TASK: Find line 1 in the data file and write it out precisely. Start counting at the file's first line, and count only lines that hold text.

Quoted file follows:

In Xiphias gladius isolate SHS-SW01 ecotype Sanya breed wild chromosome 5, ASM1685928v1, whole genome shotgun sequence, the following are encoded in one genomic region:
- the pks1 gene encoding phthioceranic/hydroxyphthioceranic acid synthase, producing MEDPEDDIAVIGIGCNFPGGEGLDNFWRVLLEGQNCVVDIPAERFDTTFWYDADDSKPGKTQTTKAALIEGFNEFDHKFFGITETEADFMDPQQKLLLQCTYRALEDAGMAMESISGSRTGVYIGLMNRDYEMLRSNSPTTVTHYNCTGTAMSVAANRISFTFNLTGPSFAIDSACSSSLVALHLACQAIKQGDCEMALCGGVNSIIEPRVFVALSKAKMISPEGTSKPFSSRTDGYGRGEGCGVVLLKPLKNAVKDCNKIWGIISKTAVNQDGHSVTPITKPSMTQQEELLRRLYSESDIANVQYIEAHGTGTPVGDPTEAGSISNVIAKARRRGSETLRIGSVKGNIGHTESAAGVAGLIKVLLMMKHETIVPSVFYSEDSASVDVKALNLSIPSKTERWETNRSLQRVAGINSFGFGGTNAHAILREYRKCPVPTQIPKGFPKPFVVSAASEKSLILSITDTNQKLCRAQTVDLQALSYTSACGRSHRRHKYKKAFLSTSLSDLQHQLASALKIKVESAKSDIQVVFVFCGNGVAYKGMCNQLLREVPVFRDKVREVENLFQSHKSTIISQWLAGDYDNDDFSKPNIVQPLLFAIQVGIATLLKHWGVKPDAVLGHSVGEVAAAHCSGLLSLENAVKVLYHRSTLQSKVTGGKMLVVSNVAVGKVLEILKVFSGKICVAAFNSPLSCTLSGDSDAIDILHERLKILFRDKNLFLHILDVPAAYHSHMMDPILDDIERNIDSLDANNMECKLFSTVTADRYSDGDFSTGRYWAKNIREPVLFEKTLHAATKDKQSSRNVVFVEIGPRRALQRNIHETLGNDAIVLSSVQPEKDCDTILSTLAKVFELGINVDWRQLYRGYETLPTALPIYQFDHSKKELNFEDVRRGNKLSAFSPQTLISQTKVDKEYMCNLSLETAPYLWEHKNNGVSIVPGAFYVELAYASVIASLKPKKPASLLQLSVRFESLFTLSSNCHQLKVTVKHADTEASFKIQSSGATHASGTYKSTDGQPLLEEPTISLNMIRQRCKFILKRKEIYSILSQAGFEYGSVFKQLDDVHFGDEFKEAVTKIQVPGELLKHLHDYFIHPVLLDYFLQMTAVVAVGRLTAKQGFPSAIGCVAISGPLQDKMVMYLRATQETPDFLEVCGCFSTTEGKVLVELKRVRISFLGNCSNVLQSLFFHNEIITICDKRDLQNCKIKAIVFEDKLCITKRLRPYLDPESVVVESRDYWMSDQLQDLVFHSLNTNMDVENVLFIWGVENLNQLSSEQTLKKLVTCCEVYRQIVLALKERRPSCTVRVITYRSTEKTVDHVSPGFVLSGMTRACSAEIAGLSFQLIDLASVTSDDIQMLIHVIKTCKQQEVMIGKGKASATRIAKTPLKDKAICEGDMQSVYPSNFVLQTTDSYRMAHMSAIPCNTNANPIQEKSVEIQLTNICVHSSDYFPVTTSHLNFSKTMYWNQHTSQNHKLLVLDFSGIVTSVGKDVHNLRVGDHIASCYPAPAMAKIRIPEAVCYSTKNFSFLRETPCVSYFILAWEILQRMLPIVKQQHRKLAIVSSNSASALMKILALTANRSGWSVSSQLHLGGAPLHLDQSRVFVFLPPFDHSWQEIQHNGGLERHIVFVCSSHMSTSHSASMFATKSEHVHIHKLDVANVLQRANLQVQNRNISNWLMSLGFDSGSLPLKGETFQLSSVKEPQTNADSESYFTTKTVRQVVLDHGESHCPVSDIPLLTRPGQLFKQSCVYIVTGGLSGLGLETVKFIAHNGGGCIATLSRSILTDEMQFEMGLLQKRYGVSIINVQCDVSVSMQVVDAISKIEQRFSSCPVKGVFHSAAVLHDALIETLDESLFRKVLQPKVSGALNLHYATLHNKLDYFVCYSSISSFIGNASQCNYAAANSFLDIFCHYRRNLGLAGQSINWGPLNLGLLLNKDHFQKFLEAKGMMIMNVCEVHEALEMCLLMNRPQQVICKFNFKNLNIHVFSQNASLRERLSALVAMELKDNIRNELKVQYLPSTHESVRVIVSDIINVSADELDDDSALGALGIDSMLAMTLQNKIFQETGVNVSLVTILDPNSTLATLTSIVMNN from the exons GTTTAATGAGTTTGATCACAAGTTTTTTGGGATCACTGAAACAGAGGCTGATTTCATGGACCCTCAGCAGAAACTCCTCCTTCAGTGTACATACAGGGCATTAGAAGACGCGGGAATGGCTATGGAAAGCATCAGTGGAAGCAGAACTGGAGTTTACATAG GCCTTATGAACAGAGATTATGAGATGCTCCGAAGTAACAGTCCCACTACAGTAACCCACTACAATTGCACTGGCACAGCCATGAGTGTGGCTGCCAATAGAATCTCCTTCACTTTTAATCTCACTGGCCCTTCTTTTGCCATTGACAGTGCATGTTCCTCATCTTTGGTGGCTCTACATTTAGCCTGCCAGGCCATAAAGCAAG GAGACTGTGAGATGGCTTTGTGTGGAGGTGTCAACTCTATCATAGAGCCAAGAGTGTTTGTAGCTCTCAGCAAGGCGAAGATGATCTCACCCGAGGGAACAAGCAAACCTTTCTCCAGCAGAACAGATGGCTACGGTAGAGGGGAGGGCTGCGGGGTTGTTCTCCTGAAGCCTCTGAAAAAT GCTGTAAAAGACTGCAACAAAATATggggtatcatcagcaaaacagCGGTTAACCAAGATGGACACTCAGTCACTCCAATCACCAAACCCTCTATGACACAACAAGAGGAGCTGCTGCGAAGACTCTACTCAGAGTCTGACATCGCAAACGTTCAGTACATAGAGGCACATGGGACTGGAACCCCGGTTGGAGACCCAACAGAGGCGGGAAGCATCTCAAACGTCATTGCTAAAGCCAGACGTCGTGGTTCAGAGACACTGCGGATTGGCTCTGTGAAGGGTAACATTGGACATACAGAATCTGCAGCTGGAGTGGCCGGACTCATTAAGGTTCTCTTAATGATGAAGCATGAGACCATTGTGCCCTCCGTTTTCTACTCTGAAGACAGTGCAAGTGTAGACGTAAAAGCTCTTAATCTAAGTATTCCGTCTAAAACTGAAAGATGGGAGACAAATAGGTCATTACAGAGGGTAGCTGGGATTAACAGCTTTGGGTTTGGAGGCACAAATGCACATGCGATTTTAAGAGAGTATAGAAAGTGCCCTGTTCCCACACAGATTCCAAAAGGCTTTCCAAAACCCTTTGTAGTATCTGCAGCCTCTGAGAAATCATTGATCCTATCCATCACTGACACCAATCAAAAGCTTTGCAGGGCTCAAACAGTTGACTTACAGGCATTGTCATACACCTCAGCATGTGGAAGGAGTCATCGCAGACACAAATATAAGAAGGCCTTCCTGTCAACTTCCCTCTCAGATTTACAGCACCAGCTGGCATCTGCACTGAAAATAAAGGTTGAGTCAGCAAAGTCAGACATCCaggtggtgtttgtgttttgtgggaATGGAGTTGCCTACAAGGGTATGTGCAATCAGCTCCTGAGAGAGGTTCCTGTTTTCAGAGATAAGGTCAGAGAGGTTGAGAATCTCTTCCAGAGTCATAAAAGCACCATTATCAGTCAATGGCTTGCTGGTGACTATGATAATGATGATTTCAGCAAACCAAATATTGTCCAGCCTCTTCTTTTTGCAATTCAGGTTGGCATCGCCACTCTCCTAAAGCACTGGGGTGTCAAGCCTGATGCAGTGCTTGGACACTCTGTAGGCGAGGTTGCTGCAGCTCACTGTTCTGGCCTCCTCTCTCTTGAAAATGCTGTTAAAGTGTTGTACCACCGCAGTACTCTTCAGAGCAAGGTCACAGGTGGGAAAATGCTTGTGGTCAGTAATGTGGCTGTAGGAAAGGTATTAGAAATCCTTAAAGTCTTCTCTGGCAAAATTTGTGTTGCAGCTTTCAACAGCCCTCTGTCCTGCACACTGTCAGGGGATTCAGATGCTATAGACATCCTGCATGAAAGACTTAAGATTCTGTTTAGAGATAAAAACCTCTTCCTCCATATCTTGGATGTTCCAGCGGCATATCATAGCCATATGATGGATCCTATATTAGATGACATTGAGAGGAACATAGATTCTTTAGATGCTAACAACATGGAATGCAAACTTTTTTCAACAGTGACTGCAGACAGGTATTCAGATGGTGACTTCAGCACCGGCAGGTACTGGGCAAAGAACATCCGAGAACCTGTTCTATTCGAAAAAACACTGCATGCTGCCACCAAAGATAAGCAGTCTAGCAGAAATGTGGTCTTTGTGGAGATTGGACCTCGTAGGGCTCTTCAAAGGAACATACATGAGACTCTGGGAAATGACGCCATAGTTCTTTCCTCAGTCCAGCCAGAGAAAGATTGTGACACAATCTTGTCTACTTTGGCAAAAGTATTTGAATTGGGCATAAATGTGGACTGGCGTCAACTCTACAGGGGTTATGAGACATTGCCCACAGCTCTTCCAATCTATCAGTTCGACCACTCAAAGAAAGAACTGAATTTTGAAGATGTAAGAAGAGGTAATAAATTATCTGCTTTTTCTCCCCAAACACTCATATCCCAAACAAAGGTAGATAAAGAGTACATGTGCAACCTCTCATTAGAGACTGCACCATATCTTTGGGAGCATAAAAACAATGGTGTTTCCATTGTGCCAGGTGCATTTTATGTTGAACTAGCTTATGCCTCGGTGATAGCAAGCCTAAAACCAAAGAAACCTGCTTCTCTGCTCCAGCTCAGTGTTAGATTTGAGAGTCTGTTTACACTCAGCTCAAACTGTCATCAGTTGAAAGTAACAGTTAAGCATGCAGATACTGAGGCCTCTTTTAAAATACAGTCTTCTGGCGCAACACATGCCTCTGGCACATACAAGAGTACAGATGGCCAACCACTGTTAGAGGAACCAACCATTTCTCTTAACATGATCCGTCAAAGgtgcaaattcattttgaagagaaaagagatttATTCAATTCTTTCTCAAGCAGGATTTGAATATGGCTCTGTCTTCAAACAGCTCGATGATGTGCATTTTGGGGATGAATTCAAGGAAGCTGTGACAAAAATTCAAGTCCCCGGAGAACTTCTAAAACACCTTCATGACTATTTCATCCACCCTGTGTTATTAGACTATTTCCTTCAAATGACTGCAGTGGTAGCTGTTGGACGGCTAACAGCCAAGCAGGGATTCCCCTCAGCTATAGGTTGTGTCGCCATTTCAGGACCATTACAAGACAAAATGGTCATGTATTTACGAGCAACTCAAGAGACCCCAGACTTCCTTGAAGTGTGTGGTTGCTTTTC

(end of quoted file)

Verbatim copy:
In Xiphias gladius isolate SHS-SW01 ecotype Sanya breed wild chromosome 5, ASM1685928v1, whole genome shotgun sequence, the following are encoded in one genomic region: